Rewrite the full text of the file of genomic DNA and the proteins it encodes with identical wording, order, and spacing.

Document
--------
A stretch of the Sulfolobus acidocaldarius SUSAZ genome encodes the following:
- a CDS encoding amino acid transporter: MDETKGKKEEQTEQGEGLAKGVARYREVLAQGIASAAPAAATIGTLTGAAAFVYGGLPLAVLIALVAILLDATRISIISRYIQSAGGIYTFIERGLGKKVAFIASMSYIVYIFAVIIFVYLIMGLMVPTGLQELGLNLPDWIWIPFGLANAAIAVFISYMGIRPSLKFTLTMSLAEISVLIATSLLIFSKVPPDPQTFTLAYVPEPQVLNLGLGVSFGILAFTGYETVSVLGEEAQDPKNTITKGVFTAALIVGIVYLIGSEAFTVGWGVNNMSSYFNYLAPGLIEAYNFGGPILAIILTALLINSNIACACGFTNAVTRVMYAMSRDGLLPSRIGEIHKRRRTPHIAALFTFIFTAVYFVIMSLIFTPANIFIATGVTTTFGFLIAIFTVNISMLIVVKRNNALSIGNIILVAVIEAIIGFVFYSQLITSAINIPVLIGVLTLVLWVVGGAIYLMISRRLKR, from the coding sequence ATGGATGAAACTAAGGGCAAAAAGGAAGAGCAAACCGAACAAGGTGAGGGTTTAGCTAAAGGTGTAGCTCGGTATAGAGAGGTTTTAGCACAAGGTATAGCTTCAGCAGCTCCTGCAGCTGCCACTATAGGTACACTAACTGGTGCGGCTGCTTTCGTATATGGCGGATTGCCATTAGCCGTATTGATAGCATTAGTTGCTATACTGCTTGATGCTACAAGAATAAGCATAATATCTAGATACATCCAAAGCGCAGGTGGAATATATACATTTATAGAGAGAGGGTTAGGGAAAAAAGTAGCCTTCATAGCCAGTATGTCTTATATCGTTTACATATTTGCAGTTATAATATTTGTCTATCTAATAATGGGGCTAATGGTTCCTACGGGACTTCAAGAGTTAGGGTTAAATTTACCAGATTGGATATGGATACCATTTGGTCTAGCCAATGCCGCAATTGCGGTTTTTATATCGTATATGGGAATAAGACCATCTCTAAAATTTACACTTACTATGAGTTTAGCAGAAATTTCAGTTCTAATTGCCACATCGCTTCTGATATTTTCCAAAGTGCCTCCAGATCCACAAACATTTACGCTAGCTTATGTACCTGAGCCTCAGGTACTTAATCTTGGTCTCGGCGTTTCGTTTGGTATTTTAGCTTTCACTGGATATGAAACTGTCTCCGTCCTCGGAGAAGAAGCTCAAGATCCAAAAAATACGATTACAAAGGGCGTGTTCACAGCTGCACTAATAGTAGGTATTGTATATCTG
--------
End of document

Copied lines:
A stretch of the Sulfolobus acidocaldarius SUSAZ genome encodes the following:
- a CDS encoding amino acid transporter: MDETKGKKEEQTEQGEGLAKGVARYREVLAQGIASAAPAAATIGTLTGAAAFVYGGLPLAVLIALVAILLDATRISIISRYIQSAGGIYTFIERGLGKKVAFIASMSYIVYIFAVIIFVYLIMGLMVPTGLQELGLNLPDWIWIPFGLANAAIAVFISYMGIRPSLKFTLTMSLAEISVLIATSLLIFSKVPPDPQTFTLAYVPEPQVLNLGLGVSFGILAFTGYETVSVLGEEAQDPKNTITKGVFTAALIVGIVYLIGSEAFTVGWGVNNMSSYFNYLAPGLIEAYNFGGPILAIILTALLINSNIACACGFTNAVTRVMYAMSRDGLLPSRIGEIHKRRRTPHIAALFTFIFTAVYFVIMSLIFTPANIFIATGVTTTFGFLIAIFTVNISMLIVVKRNNALSIGNIILVAVIEAIIGFVFYSQLITSAINIPVLIGVLTLVLWVVGGAIYLMISRRLKR, from the coding sequence ATGGATGAAACTAAGGGCAAAAAGGAAGAGCAAACCGAACAAGGTGAGGGTTTAGCTAAAGGTGTAGCTCGGTATAGAGAGGTTTTAGCACAAGGTATAGCTTCAGCAGCTCCTGCAGCTGCCACTATAGGTACACTAACTGGTGCGGCTGCTTTCGTATATGGCGGATTGCCATTAGCCGTATTGATAGCATTAGTTGCTATACTGCTTGATGCTACAAGAATAAGCATAATATCTAGATACATCCAAAGCGCAGGTGGAATATATACATTTATAGAGAGAGGGTTAGGGAAAAAAGTAGCCTTCATAGCCAGTATGTCTTATATCGTTTACATATTTGCAGTTATAATATTTGTCTATCTAATAATGGGGCTAATGGTTCCTACGGGACTTCAAGAGTTAGGGTTAAATTTACCAGATTGGATATGGATACCATTTGGTCTAGCCAATGCCGCAATTGCGGTTTTTATATCGTATATGGGAATAAGACCATCTCTAAAATTTACACTTACTATGAGTTTAGCAGAAATTTCAGTTCTAATTGCCACATCGCTTCTGATATTTTCCAAAGTGCCTCCAGATCCACAAACATTTACGCTAGCTTATGTACCTGAGCCTCAGGTACTTAATCTTGGTCTCGGCGTTTCGTTTGGTATTTTAGCTTTCACTGGATATGAAACTGTCTCCGTCCTCGGAGAAGAAGCTCAAGATCCAAAAAATACGATTACAAAGGGCGTGTTCACAGCTGCACTAATAGTAGGTATTGTATATCTG